I am writing this from Room 216 of the Econo Lodge in Macon, Georgia. The place looks a bit rundown, but it's well-situated (about a mile north of downtown), has large rooms, and - with the exception of the guy who started yelling, "fuck off, ho - find another ride home!", repeatedly at around 3 in the morning last night - is fairly quiet for a motel off the side of the interstate.
It's cheap, too - less than 40 bucks a night. When I was doing my original search for a place to stay in Macon, it was the cheapest option that came up. While driving to the motel, though, I did see a cheaper option - an extended stay place that was $25 a night, or $99 for the week, which is ridiculously cheap. I noticed the place because I had no choice but to stop next to it - a school bus was in front of me, dropping off 7 or 8 kids who started making their way to the extended stay place's entrance. That sight ended up really bumming me out, which is why I stuck with my original reservation instead of switching to the cheaper-but-holy-crap-how-depressing-would-my-weekend-end-up-being option.
As I was checking in at the Econo Lodge, the front desk clerk gave me the usual spiel about breakfast hours, laundry room availability, and check-out time. She also told me that the WiFi was free and didn't require a password - just find the network called 'EconoLodge' and connect.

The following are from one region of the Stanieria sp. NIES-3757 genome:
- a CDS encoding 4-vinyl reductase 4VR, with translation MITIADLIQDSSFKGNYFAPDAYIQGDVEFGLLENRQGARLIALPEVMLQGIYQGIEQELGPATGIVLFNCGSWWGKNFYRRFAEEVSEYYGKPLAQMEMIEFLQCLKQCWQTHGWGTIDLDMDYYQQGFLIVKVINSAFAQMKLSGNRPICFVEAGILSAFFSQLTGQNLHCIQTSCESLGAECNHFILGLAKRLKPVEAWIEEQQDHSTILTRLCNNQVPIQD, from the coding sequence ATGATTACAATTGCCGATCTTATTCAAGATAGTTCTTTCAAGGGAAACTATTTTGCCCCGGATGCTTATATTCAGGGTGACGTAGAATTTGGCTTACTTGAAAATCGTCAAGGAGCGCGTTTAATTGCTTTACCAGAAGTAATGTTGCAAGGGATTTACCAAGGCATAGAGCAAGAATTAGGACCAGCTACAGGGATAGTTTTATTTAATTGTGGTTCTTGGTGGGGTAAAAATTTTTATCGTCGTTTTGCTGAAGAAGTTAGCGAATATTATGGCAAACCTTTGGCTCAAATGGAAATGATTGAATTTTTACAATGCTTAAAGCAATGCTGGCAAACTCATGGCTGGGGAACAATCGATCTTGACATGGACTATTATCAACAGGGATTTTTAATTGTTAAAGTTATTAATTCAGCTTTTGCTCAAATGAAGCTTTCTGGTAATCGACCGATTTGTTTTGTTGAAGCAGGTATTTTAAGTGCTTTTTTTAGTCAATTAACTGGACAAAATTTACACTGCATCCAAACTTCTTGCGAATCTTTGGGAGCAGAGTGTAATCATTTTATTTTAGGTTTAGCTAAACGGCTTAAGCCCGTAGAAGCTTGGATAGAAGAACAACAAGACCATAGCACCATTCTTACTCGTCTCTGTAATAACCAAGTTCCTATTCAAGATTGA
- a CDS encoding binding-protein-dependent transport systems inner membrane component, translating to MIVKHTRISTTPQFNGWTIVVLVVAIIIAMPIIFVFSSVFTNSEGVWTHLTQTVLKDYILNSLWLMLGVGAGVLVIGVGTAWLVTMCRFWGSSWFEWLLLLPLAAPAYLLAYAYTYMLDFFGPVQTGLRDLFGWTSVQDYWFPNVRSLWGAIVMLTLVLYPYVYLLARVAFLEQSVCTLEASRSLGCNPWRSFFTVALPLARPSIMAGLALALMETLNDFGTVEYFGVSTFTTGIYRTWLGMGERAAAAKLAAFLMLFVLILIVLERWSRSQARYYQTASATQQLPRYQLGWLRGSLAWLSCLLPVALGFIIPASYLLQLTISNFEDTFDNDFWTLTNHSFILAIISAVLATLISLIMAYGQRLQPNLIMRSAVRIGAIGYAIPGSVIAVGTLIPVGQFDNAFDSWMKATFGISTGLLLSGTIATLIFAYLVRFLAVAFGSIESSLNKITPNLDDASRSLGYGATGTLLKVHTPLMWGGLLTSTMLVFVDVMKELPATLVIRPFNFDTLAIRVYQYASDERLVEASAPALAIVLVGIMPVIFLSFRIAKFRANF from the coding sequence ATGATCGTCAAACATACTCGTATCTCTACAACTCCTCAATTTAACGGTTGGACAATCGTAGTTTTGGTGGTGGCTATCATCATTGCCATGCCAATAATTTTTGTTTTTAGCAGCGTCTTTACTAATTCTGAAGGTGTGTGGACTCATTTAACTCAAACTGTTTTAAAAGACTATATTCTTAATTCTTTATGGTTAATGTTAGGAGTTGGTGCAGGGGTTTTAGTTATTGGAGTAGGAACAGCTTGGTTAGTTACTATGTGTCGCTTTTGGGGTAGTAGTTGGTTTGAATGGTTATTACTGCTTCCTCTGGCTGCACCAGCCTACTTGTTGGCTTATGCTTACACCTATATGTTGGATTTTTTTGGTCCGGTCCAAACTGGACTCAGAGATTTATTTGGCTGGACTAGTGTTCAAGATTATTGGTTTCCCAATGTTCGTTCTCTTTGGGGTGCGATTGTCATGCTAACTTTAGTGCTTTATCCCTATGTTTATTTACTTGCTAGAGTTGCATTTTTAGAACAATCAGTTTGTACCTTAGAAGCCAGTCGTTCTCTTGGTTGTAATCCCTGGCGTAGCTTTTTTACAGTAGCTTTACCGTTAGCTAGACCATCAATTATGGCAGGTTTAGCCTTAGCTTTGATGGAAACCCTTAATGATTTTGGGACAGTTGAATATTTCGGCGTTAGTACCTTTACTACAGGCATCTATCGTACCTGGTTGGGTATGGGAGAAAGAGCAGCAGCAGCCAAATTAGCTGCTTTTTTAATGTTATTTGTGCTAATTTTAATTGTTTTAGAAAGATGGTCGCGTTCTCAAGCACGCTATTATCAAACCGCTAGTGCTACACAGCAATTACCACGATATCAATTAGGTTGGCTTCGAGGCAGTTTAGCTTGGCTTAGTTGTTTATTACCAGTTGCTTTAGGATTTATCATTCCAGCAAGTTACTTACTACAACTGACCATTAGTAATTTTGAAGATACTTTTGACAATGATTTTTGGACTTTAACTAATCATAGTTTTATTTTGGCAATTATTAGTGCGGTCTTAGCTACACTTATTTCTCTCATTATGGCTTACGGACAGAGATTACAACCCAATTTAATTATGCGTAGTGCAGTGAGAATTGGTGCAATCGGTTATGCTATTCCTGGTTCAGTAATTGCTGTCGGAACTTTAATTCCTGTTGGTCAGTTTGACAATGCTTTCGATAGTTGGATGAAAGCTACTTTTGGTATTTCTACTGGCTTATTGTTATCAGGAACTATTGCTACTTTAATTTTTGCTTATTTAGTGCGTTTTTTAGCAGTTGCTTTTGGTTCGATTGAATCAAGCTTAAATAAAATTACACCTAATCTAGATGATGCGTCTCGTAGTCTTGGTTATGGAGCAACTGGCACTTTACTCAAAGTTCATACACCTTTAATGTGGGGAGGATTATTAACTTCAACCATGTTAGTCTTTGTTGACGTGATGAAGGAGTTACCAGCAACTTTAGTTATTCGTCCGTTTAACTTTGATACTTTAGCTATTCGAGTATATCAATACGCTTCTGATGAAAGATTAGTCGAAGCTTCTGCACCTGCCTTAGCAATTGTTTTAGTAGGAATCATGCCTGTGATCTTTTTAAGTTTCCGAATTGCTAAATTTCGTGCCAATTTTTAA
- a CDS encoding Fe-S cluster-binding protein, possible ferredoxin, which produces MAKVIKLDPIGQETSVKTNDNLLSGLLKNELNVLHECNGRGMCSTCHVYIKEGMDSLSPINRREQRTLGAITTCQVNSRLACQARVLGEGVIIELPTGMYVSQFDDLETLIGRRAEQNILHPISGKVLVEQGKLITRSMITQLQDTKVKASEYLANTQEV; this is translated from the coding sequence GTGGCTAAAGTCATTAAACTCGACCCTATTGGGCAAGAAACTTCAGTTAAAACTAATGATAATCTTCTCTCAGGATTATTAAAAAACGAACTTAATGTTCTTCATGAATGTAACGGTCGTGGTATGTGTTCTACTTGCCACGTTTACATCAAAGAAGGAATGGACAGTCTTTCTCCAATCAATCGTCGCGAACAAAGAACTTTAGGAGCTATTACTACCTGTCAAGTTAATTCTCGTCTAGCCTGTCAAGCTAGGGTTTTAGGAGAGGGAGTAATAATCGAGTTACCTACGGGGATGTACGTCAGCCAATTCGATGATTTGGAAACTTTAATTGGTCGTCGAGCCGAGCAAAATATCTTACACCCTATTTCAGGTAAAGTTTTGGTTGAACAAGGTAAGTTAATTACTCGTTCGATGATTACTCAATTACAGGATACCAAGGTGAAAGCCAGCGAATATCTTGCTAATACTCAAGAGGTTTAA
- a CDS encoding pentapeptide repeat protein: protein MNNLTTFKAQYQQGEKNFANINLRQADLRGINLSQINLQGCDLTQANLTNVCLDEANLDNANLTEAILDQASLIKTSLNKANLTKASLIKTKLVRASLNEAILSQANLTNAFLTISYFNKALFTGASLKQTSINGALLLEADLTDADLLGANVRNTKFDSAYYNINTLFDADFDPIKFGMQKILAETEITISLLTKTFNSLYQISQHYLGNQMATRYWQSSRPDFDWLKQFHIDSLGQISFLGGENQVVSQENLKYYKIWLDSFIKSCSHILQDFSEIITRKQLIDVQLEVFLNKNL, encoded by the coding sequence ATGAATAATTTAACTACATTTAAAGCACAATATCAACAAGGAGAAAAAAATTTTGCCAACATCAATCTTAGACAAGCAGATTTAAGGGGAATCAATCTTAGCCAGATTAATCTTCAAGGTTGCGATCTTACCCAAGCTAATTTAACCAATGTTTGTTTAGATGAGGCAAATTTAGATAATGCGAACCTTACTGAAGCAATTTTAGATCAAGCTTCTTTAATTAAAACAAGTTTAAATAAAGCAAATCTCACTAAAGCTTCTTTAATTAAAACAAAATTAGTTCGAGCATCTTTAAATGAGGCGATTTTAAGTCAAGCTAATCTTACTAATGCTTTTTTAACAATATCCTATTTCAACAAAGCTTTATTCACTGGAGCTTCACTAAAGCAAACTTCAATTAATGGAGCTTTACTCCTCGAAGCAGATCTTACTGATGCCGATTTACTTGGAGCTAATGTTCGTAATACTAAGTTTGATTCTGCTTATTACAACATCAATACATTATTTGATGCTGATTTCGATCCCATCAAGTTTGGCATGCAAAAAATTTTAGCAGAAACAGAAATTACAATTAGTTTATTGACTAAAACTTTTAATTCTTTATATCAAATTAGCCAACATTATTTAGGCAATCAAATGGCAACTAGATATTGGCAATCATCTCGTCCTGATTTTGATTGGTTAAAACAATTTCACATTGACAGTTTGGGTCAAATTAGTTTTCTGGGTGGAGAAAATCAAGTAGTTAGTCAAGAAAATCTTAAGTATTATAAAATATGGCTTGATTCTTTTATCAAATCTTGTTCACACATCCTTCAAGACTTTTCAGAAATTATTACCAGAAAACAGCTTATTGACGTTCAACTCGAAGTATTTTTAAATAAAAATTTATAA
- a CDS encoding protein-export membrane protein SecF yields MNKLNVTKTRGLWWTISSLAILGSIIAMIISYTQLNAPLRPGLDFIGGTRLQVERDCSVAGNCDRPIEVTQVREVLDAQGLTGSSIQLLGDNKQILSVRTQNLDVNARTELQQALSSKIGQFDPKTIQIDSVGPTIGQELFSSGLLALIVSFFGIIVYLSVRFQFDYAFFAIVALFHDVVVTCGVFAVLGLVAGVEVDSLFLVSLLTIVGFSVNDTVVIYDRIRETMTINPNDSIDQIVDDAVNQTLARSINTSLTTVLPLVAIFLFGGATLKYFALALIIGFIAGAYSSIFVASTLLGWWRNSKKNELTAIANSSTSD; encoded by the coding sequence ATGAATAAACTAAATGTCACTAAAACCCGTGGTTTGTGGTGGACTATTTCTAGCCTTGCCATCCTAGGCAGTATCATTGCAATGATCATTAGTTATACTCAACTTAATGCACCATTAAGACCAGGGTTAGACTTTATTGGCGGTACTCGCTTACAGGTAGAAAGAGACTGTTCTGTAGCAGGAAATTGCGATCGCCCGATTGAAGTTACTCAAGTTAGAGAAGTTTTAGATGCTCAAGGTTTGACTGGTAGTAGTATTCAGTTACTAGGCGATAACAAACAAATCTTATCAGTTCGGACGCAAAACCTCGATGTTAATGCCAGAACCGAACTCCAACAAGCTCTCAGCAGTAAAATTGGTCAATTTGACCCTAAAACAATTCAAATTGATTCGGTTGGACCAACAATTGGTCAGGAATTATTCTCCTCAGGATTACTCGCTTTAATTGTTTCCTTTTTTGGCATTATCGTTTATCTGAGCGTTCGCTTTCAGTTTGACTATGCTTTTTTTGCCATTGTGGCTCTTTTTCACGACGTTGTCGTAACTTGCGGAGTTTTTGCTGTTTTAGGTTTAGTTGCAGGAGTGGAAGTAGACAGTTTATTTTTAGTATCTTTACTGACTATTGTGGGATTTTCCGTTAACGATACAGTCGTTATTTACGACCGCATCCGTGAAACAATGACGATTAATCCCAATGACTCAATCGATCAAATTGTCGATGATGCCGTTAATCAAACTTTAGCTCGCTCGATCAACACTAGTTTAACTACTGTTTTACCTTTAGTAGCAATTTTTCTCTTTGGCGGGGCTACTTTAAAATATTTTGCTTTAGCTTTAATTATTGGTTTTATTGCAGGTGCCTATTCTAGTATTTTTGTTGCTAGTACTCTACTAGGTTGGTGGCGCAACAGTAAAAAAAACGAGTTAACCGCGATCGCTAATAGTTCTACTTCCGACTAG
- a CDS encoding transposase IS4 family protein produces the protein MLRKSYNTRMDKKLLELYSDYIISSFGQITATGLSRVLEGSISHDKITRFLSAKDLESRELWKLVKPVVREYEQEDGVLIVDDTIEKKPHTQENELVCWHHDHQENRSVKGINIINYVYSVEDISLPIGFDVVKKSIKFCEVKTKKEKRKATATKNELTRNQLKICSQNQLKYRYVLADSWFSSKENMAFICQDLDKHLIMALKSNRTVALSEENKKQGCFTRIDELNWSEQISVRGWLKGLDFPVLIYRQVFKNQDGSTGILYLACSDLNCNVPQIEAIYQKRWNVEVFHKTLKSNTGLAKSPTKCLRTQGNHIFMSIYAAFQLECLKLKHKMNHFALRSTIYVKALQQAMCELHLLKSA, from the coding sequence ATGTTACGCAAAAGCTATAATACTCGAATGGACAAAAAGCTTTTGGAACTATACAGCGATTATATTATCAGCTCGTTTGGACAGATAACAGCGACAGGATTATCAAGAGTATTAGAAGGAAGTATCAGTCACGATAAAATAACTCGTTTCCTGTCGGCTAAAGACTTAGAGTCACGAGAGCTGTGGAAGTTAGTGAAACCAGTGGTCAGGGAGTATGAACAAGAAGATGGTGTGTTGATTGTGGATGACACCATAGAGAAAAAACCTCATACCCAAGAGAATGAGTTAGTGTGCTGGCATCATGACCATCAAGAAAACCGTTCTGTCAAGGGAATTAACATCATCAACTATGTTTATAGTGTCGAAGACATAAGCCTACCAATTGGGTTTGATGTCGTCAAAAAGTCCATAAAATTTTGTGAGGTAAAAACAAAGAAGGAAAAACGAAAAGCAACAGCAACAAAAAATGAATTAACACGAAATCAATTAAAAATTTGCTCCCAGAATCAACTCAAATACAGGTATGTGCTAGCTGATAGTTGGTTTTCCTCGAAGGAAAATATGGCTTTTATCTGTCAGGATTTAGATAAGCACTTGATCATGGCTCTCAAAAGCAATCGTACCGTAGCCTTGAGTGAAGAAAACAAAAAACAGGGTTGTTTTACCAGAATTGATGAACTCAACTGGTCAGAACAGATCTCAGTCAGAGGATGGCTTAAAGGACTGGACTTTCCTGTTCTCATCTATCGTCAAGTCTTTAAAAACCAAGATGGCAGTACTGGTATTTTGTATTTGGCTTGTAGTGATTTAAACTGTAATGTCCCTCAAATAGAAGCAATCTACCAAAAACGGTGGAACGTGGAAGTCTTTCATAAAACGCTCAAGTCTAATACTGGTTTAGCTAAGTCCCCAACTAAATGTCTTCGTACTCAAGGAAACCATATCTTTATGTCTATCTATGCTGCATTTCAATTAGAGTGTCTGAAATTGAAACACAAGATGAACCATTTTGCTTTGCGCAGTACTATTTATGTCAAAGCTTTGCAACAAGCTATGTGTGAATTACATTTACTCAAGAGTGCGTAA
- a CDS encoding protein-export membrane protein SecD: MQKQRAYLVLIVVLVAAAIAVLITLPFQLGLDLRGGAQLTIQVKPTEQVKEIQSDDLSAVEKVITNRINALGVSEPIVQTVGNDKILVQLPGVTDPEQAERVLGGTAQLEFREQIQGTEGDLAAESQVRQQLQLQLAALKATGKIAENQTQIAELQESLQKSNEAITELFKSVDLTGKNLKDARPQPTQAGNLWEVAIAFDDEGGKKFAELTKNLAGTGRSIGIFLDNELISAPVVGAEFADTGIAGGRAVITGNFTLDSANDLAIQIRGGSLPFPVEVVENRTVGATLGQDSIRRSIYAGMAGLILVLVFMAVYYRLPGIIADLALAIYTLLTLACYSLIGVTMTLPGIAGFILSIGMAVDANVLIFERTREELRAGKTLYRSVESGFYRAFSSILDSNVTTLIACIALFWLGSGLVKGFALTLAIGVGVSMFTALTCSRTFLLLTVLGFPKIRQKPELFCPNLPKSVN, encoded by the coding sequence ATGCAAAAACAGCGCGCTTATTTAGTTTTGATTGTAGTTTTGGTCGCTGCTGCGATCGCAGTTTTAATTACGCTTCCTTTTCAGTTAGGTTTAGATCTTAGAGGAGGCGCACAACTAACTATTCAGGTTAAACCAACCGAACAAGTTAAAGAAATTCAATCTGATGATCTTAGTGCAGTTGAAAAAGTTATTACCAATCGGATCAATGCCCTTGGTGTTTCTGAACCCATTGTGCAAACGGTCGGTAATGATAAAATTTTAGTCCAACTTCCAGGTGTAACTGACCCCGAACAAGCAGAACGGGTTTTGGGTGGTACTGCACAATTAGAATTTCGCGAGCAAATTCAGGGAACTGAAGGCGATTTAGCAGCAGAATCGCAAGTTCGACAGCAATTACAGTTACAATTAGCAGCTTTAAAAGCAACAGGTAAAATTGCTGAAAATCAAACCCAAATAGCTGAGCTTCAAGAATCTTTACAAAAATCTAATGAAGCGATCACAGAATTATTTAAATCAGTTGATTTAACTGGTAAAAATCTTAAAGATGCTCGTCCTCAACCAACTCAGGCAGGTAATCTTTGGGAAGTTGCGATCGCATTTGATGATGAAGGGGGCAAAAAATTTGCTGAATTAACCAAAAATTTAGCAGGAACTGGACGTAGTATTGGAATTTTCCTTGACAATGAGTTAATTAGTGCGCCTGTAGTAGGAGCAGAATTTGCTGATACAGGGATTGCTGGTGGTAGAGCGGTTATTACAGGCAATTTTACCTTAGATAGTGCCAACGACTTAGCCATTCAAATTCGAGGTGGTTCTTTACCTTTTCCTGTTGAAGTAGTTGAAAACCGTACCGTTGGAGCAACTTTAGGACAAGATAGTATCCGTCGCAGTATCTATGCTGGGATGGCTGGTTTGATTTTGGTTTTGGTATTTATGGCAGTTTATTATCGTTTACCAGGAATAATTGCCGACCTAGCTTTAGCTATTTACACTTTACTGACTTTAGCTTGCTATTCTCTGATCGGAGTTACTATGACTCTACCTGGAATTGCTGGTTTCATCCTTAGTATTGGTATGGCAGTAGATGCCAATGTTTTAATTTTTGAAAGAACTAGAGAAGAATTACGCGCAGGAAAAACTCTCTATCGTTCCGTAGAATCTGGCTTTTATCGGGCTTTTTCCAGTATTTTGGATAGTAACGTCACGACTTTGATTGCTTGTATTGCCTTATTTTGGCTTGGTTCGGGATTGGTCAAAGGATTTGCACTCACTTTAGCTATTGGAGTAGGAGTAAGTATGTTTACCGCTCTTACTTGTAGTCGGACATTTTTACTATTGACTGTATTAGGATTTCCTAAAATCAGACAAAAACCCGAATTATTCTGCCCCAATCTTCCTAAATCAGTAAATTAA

Once in my room, I opened up my laptop and checked the WiFi options. There were two relevant options - 'EconoLodge - Main' and 'EconoLodge5'. I tried both. They both sucked - incredibly slow connections that would drop off frequently, bringing up the painful specter of a Netflix-free weekend. I wonder how fast the WiFi is at the extended stay place? Do they even have WiFi? God, that place looked so sad.
My laptop showed a third option. It was generically-called 'NETGEAR', and also required no password. I gave it a shot - it works wonderfully. Look Who's Talking Too on Netflix, here I come!
Now, I read enough of Lifehacker to know that an open, unsecured WiFi network - especially one whose source is unknown - should best be avoided. 'NETGEAR' could just be another one of the motel's WiFi networks, added to compensate for the suckiness of the other networks, but never renamed to indicate as such. OR some nefarious being could have set up shop at the abandoned Chinese restaurant next door, established an open network by [insert technical computer jargon here], and is currently hoovering up every letter I type, snatching all my passwords when I check my bank account and credit card statement, and laughing along with me when Eddie tells baby Mikey to beware of Mr. Toilet Man.
Should I be concerned about this? Yeah, probably a little bit, at least.
Do I care? Not at all.
And why not, dum dum? Because a nefarious being at an abandoned Chinese restaurant probably won't get much out of stealing the personal information of people staying at a $35-a-night motel. In other words, there are juicier, more fruitful (or juicy-fruitful) targets out there, so I ain't losing sleep over this.